¿Había dividido el mar para nosotros y no nos había traído a través de él seco,


¡Hubiera sido suficiente! Dayenu!


Si Él nos hubiera traído a través de ella, calzado en seco y no ahogado a nuestros opresores en él,


¡Hubiera sido suficiente! Dayenu!


Si hubiera ahogado a nuestros opresores en él y no nos hubiera mantenido en el desierto durante cuarenta años, ¡habría sido suficiente! Dayenu!


Él nos sostuvo en el desierto por cuarenta años y no nos alimentó con maná,


¡Hubiera sido suficiente Dayenu!


Nos había alimentado con maná y no nos había dado el sábado,


¡Hubiera sido suficiente! Dayenu!


Nos había dado el sábado y no nos había traído al Monte Sinaí,


¡Hubiera sido suficiente! Dayenu!


Si él nos hubiera traído al Monte Sinaí, y no nos hubiera dado la Torá,


¡Hubiera sido suficiente! Dayenu!


Si él nos hubiera dado la Torá y no nos hubiera traído a la tierra de Israel,


¡Hubiera sido suficiente! Dayenu!


Si Él nos hubiera traído a la Tierra de Israel y no hubiera edificado el templo para nosotros,


¡Hubiera sido suficiente! Dayenu!



Como cristianos, podemos agregar muchos más ejemplos del asombroso amor del Señor y agregar: “¡Hubiera sido suficiente!”

Finalmente, nuestro Señor es un Dios desafiante, pidiéndonos que tomemos nuestras cruces y lo sigamos. Además, nos pide que amemos como Él ama ... al menos para intentarlo. En Su misericordia, Él promete estar con nosotros en todo esto.

 Pregunta de reflexión:    Usando la oración de Dayenu como modelo, escribe una oración que exprese tu aprecio por la acción del Señor en tu vida.

2 comments:

  1. Dear Sr. Annette,
    Your reflection exercise presents us with an opportunity to pause, review, and reflect on periods of our life, see it as a journey and, hopefully, recognize that Jesus has been accompanying us all along. If our review leaves us discontent, sad, perhaps feeling neglected or abandoned, then the activity provides fertile soil for us to dig deeper into what our needs are and, going forward, taking the necessary steps to get us on the path we desire. I’m sharing a brief reflection of my life from a spiritual growth perspective. However, after having caught the spirit of the exercise, I intend to revisit it and consider my journey through various tracks of life, such as healing of relationships, passage from illness to restored health, the parenting journey with each child, paths to forgiveness…it offers so much potential – it’s like journaling in retrospect. The act of writing our thoughts down give the opportunity to recognize the personal growth (perhaps even remember the painful processes) that contribute to our views and values today. Following is my Prayer of “Sufficiency” which reflects God’s extravagant love back to me.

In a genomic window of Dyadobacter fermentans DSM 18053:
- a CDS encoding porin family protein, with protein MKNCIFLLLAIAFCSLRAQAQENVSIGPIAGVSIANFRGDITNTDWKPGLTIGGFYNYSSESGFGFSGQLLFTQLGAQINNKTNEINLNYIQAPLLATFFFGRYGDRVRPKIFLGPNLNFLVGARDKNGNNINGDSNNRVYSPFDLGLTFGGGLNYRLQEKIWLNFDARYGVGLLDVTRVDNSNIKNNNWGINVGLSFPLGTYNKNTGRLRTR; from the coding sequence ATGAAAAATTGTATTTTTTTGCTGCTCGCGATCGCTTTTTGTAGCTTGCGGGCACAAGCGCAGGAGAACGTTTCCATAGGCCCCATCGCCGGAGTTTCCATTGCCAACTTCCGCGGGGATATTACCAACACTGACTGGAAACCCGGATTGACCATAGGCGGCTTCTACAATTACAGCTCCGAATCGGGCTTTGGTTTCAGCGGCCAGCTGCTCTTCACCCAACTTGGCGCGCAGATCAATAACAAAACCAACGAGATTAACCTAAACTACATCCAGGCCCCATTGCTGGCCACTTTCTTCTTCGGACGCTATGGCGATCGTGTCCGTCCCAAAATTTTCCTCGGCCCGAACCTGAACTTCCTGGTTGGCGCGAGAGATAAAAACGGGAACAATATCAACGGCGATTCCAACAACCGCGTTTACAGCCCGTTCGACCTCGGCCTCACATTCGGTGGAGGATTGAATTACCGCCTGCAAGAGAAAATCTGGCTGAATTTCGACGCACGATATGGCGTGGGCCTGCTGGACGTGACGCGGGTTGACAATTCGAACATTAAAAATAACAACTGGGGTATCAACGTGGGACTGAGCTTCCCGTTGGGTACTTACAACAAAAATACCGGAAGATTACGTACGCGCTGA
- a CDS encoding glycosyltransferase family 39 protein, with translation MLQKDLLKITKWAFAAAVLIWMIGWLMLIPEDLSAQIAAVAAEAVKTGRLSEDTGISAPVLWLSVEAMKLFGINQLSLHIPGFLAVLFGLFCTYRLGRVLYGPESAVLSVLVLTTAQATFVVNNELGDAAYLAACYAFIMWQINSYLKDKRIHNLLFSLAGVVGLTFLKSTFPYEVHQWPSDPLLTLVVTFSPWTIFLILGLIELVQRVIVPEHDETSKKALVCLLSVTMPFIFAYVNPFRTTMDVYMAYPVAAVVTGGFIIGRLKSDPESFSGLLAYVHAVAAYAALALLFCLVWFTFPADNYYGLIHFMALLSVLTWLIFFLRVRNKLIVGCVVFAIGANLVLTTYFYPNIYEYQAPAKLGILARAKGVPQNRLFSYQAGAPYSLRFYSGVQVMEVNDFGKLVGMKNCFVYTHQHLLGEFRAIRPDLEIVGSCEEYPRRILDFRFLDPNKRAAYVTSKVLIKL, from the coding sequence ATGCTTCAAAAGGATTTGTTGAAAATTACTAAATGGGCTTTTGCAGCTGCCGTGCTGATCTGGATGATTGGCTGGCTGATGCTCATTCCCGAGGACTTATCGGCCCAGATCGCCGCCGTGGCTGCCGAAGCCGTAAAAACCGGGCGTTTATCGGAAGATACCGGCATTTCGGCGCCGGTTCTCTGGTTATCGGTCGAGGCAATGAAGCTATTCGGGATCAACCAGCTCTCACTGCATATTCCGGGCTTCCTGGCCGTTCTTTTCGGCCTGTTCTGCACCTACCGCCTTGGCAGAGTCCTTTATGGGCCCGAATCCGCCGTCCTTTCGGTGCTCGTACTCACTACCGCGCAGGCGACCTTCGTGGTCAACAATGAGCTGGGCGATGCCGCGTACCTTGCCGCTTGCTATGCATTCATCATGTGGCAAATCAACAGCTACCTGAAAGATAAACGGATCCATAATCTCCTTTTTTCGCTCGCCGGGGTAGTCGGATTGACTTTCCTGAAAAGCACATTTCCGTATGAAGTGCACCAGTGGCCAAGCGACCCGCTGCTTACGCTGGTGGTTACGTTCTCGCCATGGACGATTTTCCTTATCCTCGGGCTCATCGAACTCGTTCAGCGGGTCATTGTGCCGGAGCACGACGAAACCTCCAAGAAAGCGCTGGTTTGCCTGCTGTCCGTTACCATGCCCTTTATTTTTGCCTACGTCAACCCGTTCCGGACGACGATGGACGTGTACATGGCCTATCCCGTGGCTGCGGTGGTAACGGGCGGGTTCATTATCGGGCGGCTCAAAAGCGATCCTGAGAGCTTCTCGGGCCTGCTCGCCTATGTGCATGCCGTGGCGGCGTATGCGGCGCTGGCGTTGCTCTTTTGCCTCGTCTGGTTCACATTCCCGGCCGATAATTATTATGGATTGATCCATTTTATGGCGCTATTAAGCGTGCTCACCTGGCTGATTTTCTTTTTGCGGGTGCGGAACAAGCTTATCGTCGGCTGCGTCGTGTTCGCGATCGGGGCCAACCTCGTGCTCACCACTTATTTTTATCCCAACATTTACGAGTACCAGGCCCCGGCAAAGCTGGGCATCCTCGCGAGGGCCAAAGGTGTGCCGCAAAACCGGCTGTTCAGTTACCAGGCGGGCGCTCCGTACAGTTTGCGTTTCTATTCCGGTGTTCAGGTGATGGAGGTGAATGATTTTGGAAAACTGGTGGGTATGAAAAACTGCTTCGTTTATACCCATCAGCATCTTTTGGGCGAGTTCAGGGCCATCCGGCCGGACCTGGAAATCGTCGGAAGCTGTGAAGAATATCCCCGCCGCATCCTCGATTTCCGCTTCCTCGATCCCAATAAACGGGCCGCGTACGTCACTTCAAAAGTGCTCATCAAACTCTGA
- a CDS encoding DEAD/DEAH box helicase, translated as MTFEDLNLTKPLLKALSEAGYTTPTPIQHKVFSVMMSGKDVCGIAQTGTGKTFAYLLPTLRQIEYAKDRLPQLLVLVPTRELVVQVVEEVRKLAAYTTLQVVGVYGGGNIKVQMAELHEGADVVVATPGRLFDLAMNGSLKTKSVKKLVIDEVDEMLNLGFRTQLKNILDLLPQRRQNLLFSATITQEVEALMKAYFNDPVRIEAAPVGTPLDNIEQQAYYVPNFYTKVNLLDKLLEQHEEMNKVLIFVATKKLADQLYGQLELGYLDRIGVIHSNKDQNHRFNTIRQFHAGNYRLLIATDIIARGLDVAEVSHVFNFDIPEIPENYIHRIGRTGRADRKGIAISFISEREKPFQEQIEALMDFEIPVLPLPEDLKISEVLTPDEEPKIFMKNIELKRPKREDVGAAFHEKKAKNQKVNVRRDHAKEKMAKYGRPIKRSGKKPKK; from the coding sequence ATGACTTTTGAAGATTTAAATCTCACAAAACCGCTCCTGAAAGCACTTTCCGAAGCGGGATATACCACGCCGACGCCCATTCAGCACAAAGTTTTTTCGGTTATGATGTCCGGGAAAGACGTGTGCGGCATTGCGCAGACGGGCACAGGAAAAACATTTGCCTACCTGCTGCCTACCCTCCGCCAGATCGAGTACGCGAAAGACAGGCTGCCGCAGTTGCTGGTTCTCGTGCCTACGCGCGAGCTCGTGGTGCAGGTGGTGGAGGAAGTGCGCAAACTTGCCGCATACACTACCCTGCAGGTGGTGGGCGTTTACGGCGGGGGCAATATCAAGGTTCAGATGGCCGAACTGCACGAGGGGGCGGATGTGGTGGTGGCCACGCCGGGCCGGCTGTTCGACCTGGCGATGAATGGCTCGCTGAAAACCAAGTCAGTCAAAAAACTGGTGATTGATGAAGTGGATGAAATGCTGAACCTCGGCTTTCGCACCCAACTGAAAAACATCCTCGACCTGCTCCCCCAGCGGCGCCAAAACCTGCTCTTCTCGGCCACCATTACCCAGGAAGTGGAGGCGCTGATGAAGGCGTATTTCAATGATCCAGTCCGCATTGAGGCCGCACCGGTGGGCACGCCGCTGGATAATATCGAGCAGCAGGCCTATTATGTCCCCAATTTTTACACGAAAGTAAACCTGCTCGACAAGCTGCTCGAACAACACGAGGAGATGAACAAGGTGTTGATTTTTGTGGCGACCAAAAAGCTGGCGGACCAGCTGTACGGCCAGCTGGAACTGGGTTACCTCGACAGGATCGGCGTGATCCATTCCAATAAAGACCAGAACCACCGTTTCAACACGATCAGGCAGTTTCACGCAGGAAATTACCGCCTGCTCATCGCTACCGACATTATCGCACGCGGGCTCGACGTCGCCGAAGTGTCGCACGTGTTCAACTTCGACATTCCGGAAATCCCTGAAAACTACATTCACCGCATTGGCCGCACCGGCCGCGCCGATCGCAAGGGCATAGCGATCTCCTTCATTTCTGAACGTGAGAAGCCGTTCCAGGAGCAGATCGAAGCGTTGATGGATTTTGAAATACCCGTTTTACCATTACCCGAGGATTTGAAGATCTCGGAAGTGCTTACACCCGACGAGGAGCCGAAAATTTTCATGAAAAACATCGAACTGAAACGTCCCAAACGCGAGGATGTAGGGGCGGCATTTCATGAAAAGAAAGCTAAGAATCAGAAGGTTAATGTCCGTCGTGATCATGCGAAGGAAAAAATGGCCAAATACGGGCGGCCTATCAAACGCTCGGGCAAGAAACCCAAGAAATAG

Dayenu
    Had He freed me from the clutches of child abuse and not directed me to my grandparent’s home,
    It would have been enough! Dayenu!
    Had He guided me to the safety of my grandparent’s home and not gifted me with a friend,
    It would have been enough! Dayenu!
    Had He given me a friend and not designed a lifelong friendship,
    It would have been enough! Dayenu!
    Had He orchestrated a treasured relationship and not implanted shared values,
    It would have been enough! Dayenu!
    Had He embedded deep values and not opened new doors,
    It would have been enough! Dayenu!
    Had He opened new doors and not connected me to a true spiritual mentor,
    It would have been enough! Dayenu!
    Had He chosen a mentor to open me to my Spiritual Being and not provided any other resources,
    It would have been enough! Dayenu!
    Had He provided sufficient resources and not sustained me through the challenge of single parenting,
    It would have been enough! Dayenu!
    Had He sustained me in the turbulent waters of life and not restored me to wholeness in Christ,
    It would have been enough! Dayenu!
    Had he awakened me to the awareness of His Presence and not given me expression,
    It would have been enough! Dayenu!
    Had He given me outlet for worship and not brought me to Sisters of the Blessed Sacrament (SBS),
    It would have been enough! Dayenu!
    Had He brought me to the SBS and not led me to the Associates of the SBS,
    It would have been enough! Dayenu!
    Had He brought me to the Associates of the SBS, and not led me to our Scripture Sharing Group,
    It would have been enough! Dayenu!
    But how very grateful I am to have all these influences and blessings in my life to enrich my journey,
    Thank you, Lord. Your grace is more than enough.
    Pat C., ASBS



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  2. Sr. Therese M. Warner, SBSMay 1, 2018 at 9:07 AM

    Thank you, Sister for introducing me to the "Dayenu Prayer"!
    - Marvelous, absolutely marvelous!

    Regarding the "commandment of love": Yes, as our Catholic Catechism explains, "The entire law of the Gospel is contained in the 'new commandment' of Jesus" ("that you love one another as I have loved you.") CCC #1823


    The following excerpts are from a homily delivered by Father Charles Irvin:

    "Friendship is a beautiful thing. The friendship of God is an infinitely beautiful and marvelously mysterious gift He has given us. In deep humility and sacrifice, God has gone to a terrific amount of trouble in order to give Himself to you and me in the love of friendship."


    "In our minds we can make God out to be anything we fancy. We can let our emotions, fears, griefs and anxieties shape our attitudes toward Him. . . but, eventually, we are going to have to face up to the reality of what He says about Himself and how He has chosen to relate to us. "I no longer call you slaves, I call you friends."


    "Some questions now face us. How do I regard friendship? How do I treat friends who are in my life? Do I allow God to be my "Friend", with all the acceptance, respect and honesty involved in being a friend? It is a challenge. Knowing that it is a challenge, Jesus sends us the One we need, the One who can empower us and equip us to meet the challenge - the Holy Spirit. He is our Advocate. He is the One who inspires us and counsels us. If we give Him time and attention we can truly follow in the way, the truth and the life of Jesus-- Jesus Who has risen from the dead and overcome the worst that the evil one can throw at us."


    "God offers. We respond, and if we respond to God's life-giving Spirit, then the power of Christ's Love will conquer all and we will be the persons God created us to be."